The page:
What employees think about the return to work, according to new U.K. data
Safety concerns, balancing visibility with flexibility, and embracing work/life balance are themes for returning workers.
As pandemic conditions have eased, relief about resuming many normal activities and routines is tempered with uncertainty about safety and which precautions remain necessary. On top of that, many people have come out the other side of lockdowns and closures with fundamentally changed perspectives about their lives, their work, and their choices moving forward. The main implication for employers is that there is no going back–employees are leading the way to the workplace of the future.
Research from Momentive among employees at small and medium-sized businesses across the U.K. captured interesting and important insights about what that future–now, present–workplace needs to look like and some specific challenges confronting employers.
Hesitancy about returning full-time and how to alleviate it
One in three (31%) employees at small businesses and 42% at medium-sized companies admitted to feeling hesitant about returning to the office full-time. At this point, it’s clear that new variants of the virus will almost certainly continue emerging from time to time, making it crucial to establish new norms around safety that acknowledge employees’ concerns and support their peace of mind.
According to our research, the top three measures an employer can take to help their workforce feel more comfortable about returning to the office are:
- Mandated vaccination (39%)
- Larger office space to facilitate social distancing (36%)
- Requiring all employees to disclose their vaccination status (35%)
New flexibility brings new concerns
Thanks to the pandemic, what were emerging trends in workplace flexibility have become mainstream in record time. This brings incredible opportunities for companies to improve their employee experience, but it also requires some thoughtfulness. The tools and technology that facilitate remote work continue to advance rapidly but it can be a struggle ensuring that policies, processes, and the workplace culture keep up.
As remote and hybrid work models became more widespread, a new concern is proximity bias–the perception that employees in close physical proximity are better workers. More than one in five (22%) employees at medium-sized businesses and 16% of those at small companies are concerned that remote work would lead to missed opportunities or less consideration of their opinions. And that concern is not misplaced. A quarter of those surveyed admitted they seek opinions of co-workers situated in person more than their remote colleagues: 24% at small businesses and 27% at medium-sized companies.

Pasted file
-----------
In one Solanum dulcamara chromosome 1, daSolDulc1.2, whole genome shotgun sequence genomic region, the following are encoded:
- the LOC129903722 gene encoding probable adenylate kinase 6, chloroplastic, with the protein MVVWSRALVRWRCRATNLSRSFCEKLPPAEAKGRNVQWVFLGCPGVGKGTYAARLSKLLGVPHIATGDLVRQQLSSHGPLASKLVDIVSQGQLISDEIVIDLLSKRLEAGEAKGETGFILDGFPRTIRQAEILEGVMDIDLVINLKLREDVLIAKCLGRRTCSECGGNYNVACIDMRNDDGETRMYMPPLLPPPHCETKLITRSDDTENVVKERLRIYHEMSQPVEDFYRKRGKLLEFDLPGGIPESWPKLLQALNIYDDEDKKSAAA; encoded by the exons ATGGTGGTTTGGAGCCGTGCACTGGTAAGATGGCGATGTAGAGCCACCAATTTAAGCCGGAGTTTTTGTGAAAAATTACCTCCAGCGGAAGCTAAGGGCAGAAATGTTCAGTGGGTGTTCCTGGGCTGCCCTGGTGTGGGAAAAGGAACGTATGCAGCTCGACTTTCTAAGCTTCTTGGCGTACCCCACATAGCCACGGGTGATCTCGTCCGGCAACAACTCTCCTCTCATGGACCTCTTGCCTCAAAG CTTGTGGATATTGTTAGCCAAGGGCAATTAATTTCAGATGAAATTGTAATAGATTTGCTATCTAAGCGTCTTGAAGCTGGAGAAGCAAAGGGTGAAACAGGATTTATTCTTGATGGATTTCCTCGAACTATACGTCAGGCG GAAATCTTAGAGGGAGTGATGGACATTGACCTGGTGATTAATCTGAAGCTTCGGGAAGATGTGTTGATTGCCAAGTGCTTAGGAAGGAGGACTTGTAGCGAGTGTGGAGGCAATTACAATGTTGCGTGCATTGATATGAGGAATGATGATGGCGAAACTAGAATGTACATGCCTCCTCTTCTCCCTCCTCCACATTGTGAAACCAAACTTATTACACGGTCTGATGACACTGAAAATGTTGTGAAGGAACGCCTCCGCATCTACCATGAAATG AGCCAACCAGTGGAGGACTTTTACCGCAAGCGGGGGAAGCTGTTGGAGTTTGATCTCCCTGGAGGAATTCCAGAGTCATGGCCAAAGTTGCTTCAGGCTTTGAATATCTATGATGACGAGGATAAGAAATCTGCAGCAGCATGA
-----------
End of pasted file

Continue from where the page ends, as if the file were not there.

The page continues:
Businesses that do shift toward remote work, especially if it’s only for some employees, will need to consider how they’ll ensure those employees don’t get overlooked or under-valued.
New perspectives and priorities: security and well-being
One of the biggest impacts the pandemic has had on the future of work is affording employees the opportunity to reflect on their work, their lives, and how they balance it all. Many have experienced a pronounced reset in priorities and how they make choices going forward. Employers need to understand these shifts to make sure recruiting, hiring and retention strategies are aligned with the workforce they want to attract and keep.
There was a time when pingpong tables and beer on tap were considered the best perks for top talent, and that time is past. In our survey, 72% of employees at small companies and 63% at medium-sized businesses indicated a bar in the office was not a benefit they want or have ever been offered.
What do they want? Programs and mechanisms that support their current and long-term health and well-being. A four-day work week sits at the top of the list for 39% at small businesses and 45% at medium-sized companies.
Employees at small companies also want enhanced pension contributions (39%), health insurance (34%), unlimited holiday (33%), and mental health support (32%). The top of the wish list at medium-sized companies included unlimited holiday (45%), enhanced pension contributions (38%), gym membership (35%), and health insurance (35%).
In responding to the pandemic, many companies moved forward in answering these needs. It will be important now to see it as the new normal rather than a temporary blip. For instance, our research indicates many British businesses increased mental health support, including access to counseling and wellness apps, during the pandemic. Among small companies, the percentage doubled from 10% to 21%; among medium-sized companies, from 16% to 34%.
Ask and they will tell you—listen and they will stay
Another development during the pandemic was increased attention to employee feedback. Around half of employers–46% of small businesses and 51% of medium-sized companies–said they’ve asked for regular feedback from their workforce during the pandemic. And employees confirm it’s true: 45% at small-businesses and 54% at medium-sized companies strongly agree or agree that employers are listening more nowadays to what employees have to say.
The trend hasn’t taken root broadly or deeply enough yet, though. “While many are eager to return to the office and see hybrid options, employers need to mind changing preferences,” says Graham Douglas, Managing Director of EMEA at Momentive. “This applies to safety protocols, benefits, mentorship opportunities, flexibility and more. Our research found that 69% of small businesses confirm they’ve never sent out employee surveys. This number is 55% at medium-sized businesses. If you’re not asking what employees need to be successful and productive, you will miss out on a unique chance to innovate for them and retain key talent.”